New AI software launched at CES 2019 can track down users who share accounts on Netflix
A UK software company has developed an AI programme to clamp down on people who share their Netflix password with family and friends.
At CES 2019 in Las Vegas, video software provider Synamedia unveiled the new AI-powered system designed to stop the rise of account sharing of streaming services.
Roughly 26 percent of millennials give out their credentials to other people, according to recent research from Magid.
The program uses AI, machine learning and behavioural analytics to identify where an account has been accessed from, what time it is used, what content is being watched and by what device.
It then identifies patterns that indicate a shared password, passing this information onto the provider through a probability score that the software has found an infringer.
“A typical pattern would be you have a subscriber that is simultaneously watching content on the East Coast and West Coast of the US,” Synamedia’s CTO, Jean-Marc Racine, told The Verge
“That’s unlikely to be the same person.”
But it is not just ex-partners and overseas family members the software will be tracking.
Research by Parks Associates found that by 2021, credentials share will account for $9.9 billion (£7.76 billion) of losses in pay-TV revenues and $1.2 billion of over-the-top revenues.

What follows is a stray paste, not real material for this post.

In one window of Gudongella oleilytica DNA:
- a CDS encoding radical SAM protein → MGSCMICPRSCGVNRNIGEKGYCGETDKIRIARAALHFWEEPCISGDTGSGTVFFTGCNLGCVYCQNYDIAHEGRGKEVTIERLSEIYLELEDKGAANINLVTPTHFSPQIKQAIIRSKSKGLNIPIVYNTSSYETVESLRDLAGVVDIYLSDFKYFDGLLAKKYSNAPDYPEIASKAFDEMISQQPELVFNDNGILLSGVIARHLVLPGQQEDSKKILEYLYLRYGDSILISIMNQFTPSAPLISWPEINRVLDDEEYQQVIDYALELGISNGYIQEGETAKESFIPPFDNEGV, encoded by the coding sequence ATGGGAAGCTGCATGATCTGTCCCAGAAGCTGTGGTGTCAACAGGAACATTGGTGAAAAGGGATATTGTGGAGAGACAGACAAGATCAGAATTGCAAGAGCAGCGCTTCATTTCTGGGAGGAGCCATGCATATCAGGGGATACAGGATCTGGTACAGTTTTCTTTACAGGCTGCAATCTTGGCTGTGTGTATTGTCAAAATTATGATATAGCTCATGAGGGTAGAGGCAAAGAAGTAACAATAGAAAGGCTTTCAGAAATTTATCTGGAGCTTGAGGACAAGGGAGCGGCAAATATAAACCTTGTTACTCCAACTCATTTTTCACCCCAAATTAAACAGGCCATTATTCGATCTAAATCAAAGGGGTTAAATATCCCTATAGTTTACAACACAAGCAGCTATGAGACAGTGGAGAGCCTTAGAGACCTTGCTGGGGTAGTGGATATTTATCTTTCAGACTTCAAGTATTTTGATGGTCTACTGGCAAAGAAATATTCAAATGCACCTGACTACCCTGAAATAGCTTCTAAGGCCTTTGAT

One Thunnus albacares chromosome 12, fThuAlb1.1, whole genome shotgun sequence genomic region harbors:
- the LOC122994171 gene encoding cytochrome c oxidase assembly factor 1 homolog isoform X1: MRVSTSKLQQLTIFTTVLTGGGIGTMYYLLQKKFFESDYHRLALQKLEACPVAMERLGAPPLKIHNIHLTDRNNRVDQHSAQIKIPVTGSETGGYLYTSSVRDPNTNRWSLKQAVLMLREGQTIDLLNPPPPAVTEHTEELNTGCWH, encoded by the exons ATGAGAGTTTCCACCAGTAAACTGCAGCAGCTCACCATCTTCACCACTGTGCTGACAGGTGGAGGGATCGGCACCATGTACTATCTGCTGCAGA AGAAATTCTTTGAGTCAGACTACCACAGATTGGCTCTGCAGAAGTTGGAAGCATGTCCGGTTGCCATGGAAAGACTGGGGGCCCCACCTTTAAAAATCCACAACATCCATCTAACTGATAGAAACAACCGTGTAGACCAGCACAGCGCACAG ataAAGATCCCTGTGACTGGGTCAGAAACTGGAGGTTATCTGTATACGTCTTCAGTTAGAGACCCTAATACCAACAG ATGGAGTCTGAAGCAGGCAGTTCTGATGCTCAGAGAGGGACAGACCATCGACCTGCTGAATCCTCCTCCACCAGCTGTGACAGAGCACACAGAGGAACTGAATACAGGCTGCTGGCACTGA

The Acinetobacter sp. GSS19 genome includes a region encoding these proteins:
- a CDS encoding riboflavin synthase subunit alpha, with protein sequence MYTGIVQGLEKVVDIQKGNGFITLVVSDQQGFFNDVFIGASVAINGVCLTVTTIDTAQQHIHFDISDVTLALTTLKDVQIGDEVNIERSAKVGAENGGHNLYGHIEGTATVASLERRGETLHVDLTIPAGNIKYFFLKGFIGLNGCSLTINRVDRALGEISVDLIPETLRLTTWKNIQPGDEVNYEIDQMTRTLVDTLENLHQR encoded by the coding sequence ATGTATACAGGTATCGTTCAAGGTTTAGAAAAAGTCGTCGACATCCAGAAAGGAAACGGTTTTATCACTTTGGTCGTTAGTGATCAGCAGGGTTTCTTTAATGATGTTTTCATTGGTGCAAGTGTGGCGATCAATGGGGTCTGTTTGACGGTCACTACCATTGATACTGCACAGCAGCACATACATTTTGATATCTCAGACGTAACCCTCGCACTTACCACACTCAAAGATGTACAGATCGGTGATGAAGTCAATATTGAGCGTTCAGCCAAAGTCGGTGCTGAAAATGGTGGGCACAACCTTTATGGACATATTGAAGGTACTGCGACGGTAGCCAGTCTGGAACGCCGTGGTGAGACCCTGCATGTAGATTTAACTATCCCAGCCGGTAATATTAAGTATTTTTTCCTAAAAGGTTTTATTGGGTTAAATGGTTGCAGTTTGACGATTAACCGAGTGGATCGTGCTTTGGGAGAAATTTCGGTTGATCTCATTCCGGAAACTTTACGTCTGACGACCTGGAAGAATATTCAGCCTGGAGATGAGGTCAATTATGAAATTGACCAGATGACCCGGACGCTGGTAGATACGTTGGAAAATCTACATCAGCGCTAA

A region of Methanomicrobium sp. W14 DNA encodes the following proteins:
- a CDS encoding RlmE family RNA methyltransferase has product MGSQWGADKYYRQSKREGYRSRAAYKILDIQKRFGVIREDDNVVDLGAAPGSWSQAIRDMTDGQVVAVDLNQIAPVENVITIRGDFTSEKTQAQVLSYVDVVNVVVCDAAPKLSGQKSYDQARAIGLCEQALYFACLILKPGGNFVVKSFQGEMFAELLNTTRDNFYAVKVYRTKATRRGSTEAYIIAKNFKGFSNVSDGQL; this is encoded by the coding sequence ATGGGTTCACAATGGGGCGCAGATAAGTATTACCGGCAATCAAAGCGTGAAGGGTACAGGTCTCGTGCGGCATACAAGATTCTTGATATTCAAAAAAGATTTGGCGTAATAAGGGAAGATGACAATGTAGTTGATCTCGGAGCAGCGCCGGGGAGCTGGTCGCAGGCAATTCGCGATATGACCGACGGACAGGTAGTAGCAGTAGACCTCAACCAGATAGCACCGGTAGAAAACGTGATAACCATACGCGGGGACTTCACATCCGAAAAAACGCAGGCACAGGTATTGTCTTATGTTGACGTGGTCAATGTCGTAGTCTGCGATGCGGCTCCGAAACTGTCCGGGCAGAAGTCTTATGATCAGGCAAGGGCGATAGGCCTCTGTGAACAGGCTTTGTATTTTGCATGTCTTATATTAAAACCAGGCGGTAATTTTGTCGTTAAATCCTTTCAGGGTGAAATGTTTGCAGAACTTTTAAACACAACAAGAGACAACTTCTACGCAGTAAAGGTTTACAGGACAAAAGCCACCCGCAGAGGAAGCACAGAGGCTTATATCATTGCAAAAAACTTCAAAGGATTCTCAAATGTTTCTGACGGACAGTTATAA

The firm says the system can also be used to track down large-scale for-profit operations to slash the losses.
It is then up to the service providers to decide what they do.
If the sharing pattern is extreme, for example the credentials have been sold online to multiple users, they can shut down accounts.
If the program indicates a password is being shared between family members, the provider could just send an email suggesting they upgrade to a premium account.
According to Synamedia, the program can figure out exactly where and how the account is being used, for example if the user is using a streaming service in their regular home, or at their holiday home.
It can also determine if users are sharing their credentials with friends or adult children who no longer live at home.
Synamedia says the system has already begun trials.